James 1:26, 3:5–8
If anyone thinks he is religious and does not bridle his tongue but deceives his heart, this person’s religion is worthless. [...] So also the tongue is a small member, yet it boasts of great things.
How great a forest is set ablaze by such a small fire!
And the tongue is a fire, a world of unrighteousness. The tongue is set among our members, staining the whole body, setting on fire the entire course of life, and set on fire by hell. For every kind of beast and bird, of reptile and sea creature, can be tamed and has been tamed by mankind,
but no human being can tame the tongue. It is a restless evil, full of deadly poison.
SILENT MEDITATION or MUSICAL MEDITATION: (listen to this meditation from Psalm 120)
John 17:6, 11b [ESV]
I have manifested your name to the people whom you gave me out of the world. Yours they were, and you gave them to me, and they have kept your word. [...] Holy Father, keep them in your name, which you have given me, that they may be one, even as we are one.
SING: Gloria Patri
Glory be to the Father
And to the Son and to the Holy Ghost
As it was in the beginning
Is now and ever shall be world without end
Read Psalm 6
2nd Reading: Psalm 5
Be gracious to me for I am languishing, heal me, O LORD, for my bones are troubled. My soul also is greatly troubled. But you, O Lord – how long? (Ps 6:2-3)
Psalms 5 and 6 are both psalms of David in which we see expressions of unrest and longing desire for God to change his circumstances. (Going forward, we will focus particularly on Psalm 6.) This unrest is particularly evident when David describes himself as “languishing” and asks God, “How long?” Apparently, he is locked in a situation in which he has a really heavy need, but God has not provided an immediate answer. How do we pray when we don’t see an answer? Psalm 6 can help us to find words for that sort of prayer. It is not a prayer that is neat and tidy. But the prayer invites us to pour the angst of our hearts out to God. We are not called to be stoics who deny the reality of pain and fear and disappointment. Instead, David cries in bed every night and is wasting away “because of grief.”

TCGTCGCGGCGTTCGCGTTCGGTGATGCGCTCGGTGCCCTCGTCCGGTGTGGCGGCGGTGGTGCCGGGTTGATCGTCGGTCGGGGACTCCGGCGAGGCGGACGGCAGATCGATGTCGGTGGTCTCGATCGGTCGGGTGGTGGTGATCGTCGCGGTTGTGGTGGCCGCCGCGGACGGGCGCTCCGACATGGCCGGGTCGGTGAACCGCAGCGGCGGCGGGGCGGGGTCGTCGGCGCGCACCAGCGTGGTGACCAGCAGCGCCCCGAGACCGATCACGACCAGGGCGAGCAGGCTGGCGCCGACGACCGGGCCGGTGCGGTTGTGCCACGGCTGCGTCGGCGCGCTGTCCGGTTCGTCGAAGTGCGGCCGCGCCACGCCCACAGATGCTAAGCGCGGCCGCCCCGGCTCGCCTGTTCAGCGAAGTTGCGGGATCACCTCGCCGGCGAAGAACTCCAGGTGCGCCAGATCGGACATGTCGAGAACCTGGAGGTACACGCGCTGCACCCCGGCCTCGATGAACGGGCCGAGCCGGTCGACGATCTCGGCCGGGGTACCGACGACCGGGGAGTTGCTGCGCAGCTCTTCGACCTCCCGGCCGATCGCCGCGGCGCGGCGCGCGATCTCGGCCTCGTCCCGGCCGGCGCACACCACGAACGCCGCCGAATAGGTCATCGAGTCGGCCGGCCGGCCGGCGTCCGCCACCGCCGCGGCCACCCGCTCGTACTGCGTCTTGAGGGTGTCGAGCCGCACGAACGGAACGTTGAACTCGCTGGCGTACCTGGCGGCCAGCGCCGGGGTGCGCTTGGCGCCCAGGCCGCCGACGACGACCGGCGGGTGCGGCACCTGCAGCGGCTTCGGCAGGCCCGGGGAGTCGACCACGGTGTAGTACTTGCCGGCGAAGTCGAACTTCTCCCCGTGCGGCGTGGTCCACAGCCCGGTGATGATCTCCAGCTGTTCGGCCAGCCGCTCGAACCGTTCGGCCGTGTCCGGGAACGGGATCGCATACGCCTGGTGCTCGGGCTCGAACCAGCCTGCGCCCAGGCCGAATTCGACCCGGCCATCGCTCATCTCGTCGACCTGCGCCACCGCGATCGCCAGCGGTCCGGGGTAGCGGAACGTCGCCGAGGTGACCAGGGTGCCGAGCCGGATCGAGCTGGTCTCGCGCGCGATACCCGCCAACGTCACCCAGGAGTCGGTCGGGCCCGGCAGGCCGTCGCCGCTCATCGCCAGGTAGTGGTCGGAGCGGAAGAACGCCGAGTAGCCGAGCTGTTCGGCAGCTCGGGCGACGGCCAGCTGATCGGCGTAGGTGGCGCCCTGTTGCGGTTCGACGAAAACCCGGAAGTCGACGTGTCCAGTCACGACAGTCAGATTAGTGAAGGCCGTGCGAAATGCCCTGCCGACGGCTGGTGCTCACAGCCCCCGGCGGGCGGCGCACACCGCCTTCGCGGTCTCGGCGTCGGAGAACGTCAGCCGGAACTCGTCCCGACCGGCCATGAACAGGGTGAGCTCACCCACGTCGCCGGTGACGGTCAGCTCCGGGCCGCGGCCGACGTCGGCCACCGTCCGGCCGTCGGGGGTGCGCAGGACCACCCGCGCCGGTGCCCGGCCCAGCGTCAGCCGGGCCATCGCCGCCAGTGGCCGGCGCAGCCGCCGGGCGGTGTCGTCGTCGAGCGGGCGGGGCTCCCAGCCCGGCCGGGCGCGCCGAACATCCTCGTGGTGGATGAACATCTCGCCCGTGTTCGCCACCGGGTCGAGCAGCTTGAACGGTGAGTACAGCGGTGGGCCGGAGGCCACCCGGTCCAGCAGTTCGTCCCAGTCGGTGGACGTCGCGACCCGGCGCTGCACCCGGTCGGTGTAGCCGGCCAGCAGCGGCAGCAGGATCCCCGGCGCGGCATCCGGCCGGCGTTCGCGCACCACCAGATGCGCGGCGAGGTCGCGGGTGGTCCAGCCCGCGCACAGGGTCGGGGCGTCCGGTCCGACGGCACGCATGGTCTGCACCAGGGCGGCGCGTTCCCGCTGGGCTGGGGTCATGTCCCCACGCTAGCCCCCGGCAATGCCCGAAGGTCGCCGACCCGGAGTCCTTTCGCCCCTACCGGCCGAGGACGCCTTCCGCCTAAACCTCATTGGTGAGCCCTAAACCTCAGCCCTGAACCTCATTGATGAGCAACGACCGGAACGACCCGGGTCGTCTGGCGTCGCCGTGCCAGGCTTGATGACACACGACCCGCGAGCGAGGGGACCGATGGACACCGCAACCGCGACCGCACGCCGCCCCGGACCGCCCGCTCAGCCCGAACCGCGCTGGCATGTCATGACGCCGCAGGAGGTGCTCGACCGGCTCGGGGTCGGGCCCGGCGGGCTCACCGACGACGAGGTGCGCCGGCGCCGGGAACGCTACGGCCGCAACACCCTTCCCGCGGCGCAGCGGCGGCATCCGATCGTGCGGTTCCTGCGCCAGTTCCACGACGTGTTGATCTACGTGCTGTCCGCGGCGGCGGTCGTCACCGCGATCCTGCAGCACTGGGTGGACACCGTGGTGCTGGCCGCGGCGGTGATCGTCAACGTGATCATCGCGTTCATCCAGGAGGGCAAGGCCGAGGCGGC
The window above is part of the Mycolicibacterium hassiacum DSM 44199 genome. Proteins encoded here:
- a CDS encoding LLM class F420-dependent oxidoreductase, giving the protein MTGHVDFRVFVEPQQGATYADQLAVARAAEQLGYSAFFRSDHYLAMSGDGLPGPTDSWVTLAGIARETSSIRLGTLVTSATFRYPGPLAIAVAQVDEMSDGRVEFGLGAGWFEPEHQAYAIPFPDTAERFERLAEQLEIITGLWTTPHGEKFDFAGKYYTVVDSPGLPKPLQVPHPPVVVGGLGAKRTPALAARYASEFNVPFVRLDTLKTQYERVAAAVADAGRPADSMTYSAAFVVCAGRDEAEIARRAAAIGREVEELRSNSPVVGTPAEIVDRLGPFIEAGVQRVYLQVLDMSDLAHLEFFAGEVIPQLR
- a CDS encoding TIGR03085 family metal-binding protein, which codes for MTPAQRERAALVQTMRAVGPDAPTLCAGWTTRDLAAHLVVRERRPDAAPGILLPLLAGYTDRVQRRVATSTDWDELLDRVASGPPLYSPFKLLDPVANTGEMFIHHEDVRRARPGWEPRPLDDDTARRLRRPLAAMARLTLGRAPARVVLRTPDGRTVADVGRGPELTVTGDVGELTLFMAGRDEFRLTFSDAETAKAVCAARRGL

But then, the mood of the psalm changes. David expresses confidence that God has heard the prayer (v. 8-9) and that he will act. He has confidence that God will defeat his enemies. Perhaps those very enemies were the reason for his pronounced anguish and tears (v. 2-7) It is important to remember, that a very long period time could have transpired during which David did not see an answer to his prayers. Psalm 6 can help us to pray as we are waiting for an answer. It reminds us that feelings of deep grief are not abnormal in the Christian life. But we can bring those emotions to God. He is able to help. We may not immediately feel the same confidence that David came to express, but we can be reminded that we are not alone and that God promises to help us in our times of need.
SING | Psalm 120
MEMORIZE | Psalm 120
- Spend time memorizing the words of Psalm 120 as best you can -
Our Father in heaven,
hallowed be your Name,
your kingdom come,
your will be done,
on earth as it is in heaven.
Give us today our daily bread.
And forgive us our debts,
as we also have forgiven our debtors
And lead us not into temptation,
but deliver us from evil.
For yours is the kingdom and the power and the glory forever,
As you go into your calling and vocation, take special care to observe the ways you are tempted to join in words of war from those you live with.
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City Reformed Presbyterian Church
The 90 Days project is a collaborative effort of many church leaders. Matt Koerber and Daniel Snoke have taken lead roles, with others helping to write daily devotionals.